FAQS

What age should I start training my puppy?

Your puppy is learning 24/7 whether good or bad.  Your training should start the second you pick your puppy up from the breeder.  This course will tell you just how to do that.  What to do when you get home, and what items you should work on first.  In fact I recommend you looking through the course prior to picking up your puppy so that you will be prepared what to do from the start.

How long will it take to see results from the training?

Every puppy is unique, and so are you.  It will be an adjustment for you and for them.  The biggest item that I concentrate on is the relationship between you and the puppy.  Without that nothing else matters.  If that is strong and built on love and trust, they learn so fast!  Puppies are a sponge up until 16 weeks of ageingbut you can typically start seeing improvements in behavior within a few weeks of consistent training.

What training methods do you use in the course?

Our course emphasizes positive reinforcement techniques, using rewards like treats and praise to encourage desired behaviors. I focus on capturing behaviors not luring for them.  This makes the puppy work for you and not the food.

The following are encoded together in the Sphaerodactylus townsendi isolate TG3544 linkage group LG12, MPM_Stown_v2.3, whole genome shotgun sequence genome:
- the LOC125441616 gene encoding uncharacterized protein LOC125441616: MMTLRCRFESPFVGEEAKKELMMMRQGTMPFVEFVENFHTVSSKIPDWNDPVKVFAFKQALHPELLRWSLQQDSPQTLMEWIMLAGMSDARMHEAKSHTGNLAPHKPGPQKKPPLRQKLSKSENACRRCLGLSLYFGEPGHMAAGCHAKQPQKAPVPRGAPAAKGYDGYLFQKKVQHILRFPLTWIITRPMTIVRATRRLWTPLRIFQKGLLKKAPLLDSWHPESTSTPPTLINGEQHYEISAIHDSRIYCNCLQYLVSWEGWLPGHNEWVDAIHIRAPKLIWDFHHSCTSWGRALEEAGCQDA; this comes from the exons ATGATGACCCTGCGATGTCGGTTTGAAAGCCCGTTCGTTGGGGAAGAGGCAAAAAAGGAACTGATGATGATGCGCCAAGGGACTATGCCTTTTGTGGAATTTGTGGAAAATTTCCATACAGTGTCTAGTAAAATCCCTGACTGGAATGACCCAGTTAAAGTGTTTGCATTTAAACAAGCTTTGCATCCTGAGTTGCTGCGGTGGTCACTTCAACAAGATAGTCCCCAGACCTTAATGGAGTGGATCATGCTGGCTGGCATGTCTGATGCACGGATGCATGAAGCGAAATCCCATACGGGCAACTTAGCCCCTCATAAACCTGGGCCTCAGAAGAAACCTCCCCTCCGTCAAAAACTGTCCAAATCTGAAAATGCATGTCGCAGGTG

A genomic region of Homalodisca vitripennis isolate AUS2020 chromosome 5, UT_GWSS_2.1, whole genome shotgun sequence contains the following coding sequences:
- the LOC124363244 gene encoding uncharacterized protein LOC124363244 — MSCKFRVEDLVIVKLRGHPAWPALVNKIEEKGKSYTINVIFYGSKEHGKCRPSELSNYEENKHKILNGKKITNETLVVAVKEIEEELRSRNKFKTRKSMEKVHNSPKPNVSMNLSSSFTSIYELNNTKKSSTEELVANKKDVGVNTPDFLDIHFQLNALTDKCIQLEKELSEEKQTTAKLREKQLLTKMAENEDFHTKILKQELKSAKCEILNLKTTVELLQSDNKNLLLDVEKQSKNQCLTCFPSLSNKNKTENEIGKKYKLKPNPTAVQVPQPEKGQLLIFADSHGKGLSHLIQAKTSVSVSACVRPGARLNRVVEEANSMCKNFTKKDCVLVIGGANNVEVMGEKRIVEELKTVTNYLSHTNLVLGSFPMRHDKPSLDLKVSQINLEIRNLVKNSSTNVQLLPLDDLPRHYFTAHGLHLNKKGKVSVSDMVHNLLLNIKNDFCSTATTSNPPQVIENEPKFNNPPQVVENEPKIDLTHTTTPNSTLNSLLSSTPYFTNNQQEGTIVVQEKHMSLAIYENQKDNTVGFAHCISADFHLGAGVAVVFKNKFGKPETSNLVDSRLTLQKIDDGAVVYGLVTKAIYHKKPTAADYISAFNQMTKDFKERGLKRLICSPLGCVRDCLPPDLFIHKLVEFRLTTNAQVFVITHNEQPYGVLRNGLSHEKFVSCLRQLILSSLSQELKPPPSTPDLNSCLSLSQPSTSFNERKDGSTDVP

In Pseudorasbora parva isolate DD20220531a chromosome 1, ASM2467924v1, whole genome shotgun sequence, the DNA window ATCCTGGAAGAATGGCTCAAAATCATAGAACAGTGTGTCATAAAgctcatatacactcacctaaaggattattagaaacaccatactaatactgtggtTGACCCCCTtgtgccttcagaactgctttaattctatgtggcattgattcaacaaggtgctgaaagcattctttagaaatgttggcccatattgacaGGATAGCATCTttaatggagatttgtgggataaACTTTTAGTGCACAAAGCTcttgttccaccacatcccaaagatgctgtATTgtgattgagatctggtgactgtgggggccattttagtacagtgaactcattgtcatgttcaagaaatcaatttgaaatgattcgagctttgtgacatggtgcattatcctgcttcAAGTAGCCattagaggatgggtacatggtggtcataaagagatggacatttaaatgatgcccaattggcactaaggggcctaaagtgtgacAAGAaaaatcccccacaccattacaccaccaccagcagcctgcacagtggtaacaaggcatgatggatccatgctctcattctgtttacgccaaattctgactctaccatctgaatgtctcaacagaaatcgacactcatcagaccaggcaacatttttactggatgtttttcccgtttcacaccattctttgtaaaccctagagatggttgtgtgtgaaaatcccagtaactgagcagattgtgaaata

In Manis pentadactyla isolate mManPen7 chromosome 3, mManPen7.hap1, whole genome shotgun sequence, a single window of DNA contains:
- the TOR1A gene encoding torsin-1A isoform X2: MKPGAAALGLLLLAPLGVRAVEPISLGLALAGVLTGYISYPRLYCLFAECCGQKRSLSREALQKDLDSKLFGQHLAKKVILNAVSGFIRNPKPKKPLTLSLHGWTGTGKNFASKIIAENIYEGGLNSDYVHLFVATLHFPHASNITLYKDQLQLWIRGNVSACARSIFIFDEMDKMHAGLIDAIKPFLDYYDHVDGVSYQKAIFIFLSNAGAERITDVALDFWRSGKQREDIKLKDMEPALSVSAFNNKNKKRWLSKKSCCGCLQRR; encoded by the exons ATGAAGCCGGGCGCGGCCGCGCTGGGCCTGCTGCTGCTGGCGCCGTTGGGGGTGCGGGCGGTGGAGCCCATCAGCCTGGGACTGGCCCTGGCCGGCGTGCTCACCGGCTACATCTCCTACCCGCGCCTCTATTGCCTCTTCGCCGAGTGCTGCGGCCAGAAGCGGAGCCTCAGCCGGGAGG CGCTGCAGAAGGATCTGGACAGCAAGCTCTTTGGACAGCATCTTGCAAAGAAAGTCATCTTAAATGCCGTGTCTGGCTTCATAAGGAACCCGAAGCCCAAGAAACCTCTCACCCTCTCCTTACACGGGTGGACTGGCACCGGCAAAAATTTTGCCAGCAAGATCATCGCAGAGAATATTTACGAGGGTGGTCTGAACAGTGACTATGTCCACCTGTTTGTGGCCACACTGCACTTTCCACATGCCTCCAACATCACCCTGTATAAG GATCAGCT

My puppy keeps biting. How can I stop this behavior?

Biting is normal puppy behavior, but it’s important to teach them bite inhibition. Goldens and labs are very mouthy puppies.  An easy trick to do is just have a stuffed toy, when they go to bite, the toy goes in their mouth.  You are redirecting their attention to the toy.  We do several excercises the first week to get the puppies used to our hands coming towards them.

How do I potty train my puppy?

Consistency is key to potty training. Take your puppy outside frequently, especially after eating or sleeping, and praise them when they go in the designated area. By giving to much freedom to early on will sabotage your efforts.  We have a full section on potty training in our course.

What if my puppy doesn’t listen to the cues?

Then there are to many distractions, or your reward is not strong enough.  I will often give the puppies a taste of what they are working for, and I know that it must be totally distraction free.  Even if the puppy knows what you are asking the environment can make it so they do not comply at all and it gets very frustration.  Set your puppy up for success from the start.

Can older dogs benefit from this training course?

While the course is designed for puppies, many of the principles can be applied to older dogs as well. It’s never too late to start training! It will take longer, and you must truly have the midset to totally start over.  That often is hard as your habits are formed.  If you are changing your environment, saying moving to somewhere new, you would have an advantage.  If you are getting a rescue or shelter dog, you also can use this.  You would just skip some of the early temperament exercises that the dog may be to big for.